When it comes to buying a home, the biggest challenge many people face is saving enough for a home deposit. But by making changes to your spending, you’ll soon discover it’s not as difficult as you first thought.
The end of one year and the beginning of the next can be the perfect impetus to reflect on your spending habits and pledge to make a change for the coming 12 months. So, when you’re listing your resolutions for 2019, use these simple tips to help inspire your financial goals for the year ahead.
Home prices and home deposit saving
Home prices are rising, along with the cost of living, but Australian wages are stagnant, making saving for a home seem nearly impossible.
By researching home prices in your local market and reigning in your spending, you’ll speed up your home deposit saving plan, so you can move into your own home faster.
How long does it take to save for a home deposit?
According to recent data, the median time taken for an Australian couple on an average income to save a 20% deposit is 4.9 years for a house and 3.6 years for a unit.
But this length of time varies from capital-to-capital because home deposit saving is relative to the median home price in these areas.
The table below gives an indication of the varying lengths of time it takes to save for a deposit across Australia’s capital cities.
|Average time taken to save 20% deposit (years)|
Source: Australian Bureau of Statistics (ABS), CoreLogic October 2018 & Bankwest First Time Buyer Report
According to a home buying survey of over 2,500 Australians, over 60% were concerned they might not be able to afford to buy a home.
So, how can you break the affordability cycle and increase your home deposit saving in 2019?
Look at your spending to boost your home deposit saving plan
The average weekly spend for a person aged under 35-years is around $849, and a couple under 35-years spends around $1,572 per week, with housing and food and drink making up the bulk of our spending habits.
|Average weekly household expenditure|
|Weekly spend||Singles||Couples||Couples with kids under 5||Couples with kids 5-15 years|
|Fuel & power||$24||$35||$48||$54|
|Food & drinks||$122||$239||$282||$336|
|Clothing & footwear||$18||$54||$62||$64|
|Medical & health expenses||$23||$69||$85||$104|
By working out exactly what you spend your money
Simple home deposit saving tips
It doesn’t matter if you’ve been saving for some time or whether you’re just starting, there are countless ways you can save more. Of course, it will mean you’ll need to make a few changes to your spending habits, but this won’t
Simple ways to save more include:
- Reducing your clothing allowance – If you’re a clothes horse who loves to have the latest fashions, it might be an idea to make do with what you have for a season or two, and – when you do spend – focus on buying timeless pieces that won’t date quickly. With the average outfit costing $100 or more, and the average cost of keeping fashionable adding up to around $200 to $400 per month, refraining from buying clothes for 12-months could add an extra $2,400 and $4,800 to your home deposit.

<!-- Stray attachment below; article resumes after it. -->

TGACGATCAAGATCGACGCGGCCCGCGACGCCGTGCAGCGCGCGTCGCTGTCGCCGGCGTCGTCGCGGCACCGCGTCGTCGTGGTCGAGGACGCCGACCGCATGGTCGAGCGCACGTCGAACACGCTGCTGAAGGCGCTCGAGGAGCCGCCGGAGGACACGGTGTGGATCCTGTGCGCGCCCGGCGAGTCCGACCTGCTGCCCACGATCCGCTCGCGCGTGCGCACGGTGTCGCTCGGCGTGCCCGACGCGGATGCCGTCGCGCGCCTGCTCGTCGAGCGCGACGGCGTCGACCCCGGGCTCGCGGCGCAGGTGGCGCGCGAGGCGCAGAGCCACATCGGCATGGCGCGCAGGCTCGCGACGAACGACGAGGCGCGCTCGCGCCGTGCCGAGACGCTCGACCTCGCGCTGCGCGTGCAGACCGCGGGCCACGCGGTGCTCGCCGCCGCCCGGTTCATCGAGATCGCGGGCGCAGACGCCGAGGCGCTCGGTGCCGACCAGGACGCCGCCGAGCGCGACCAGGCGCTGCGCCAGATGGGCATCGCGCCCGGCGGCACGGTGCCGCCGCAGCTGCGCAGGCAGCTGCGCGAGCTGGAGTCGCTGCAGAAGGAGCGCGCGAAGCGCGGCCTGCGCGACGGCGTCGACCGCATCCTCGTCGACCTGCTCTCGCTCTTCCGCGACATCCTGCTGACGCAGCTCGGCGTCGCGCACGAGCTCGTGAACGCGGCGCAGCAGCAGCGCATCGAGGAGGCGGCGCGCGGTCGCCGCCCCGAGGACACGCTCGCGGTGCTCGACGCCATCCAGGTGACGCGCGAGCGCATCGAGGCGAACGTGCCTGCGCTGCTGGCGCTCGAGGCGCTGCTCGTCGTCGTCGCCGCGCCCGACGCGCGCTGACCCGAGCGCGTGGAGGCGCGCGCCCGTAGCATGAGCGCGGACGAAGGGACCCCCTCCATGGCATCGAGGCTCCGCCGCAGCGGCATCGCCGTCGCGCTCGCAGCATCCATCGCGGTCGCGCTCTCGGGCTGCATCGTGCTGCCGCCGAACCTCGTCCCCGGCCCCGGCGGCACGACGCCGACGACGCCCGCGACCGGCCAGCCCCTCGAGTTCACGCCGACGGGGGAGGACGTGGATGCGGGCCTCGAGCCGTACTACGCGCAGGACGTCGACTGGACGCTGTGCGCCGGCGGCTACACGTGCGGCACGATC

- Cutting down on groceries – We all tend to over-buy when grocery shopping. Those ‘buy 2 and save’ offers and other gimmicks have us spending far more at the checkout than we anticipate. But this doesn’t have to be the case. Before you go shopping, write up a shopping list and budget for the necessities and then stick to it.
Look for the cheapest products – swap brand names for generic and look for specials to find the product that represents the best value. Price tags in supermarkets usually provide a ‘price per kilo’ indication beneath the advertised price, which is a useful way to compare like products across brands.
Smart grocery buying can shave between $100 to $200 a month off your grocery bill, equating to a saving of $1,200 to $2,400 a year.
- Limit eating out – Look at how often you’re eating out – breakfasts, lunches and dinners add hundreds to your monthly spend. With the average meal costing $44, if you eat out once a week, then you’ll spend $2,288 on dining out in a year.
- Curtail buying coffee – The average Australian buys at least one coffee daily. At a cost of around $4 a cup, this adds up to a $28 spend weekly. Based on this, not buying coffee could save you $1,456 annually.
- Using less energy and water – By changing your bulbs to LED and turning off your power points after use, you can lower your electricity use and bill. By limiting your showers to five minutes and using low-flow showerheads, you can also reduce your water consumption. Opt to plant a drought-tolerant garden and use a watering can,
instead of a hose, to water any plants to reduce your water consumption. Smarter energy and water use can reduce your bills by hundreds, even thousands, of dollars in some cases, especially if you have a family.
Based on these examples, if you change these spending habits, then over the next 12-months you’ll put more than $7,344 to $10,944 towards your home deposit saving plan.
If you’re saving for a home loan deposit, then it’s worth discussing your borrowing power and potential mortgage repayment with an eChoice Home Loan Consultant. We have access to hundreds of products across a panel of multiple lenders, so – once you’re ready to buy – we can help you find a competitive mortgage.
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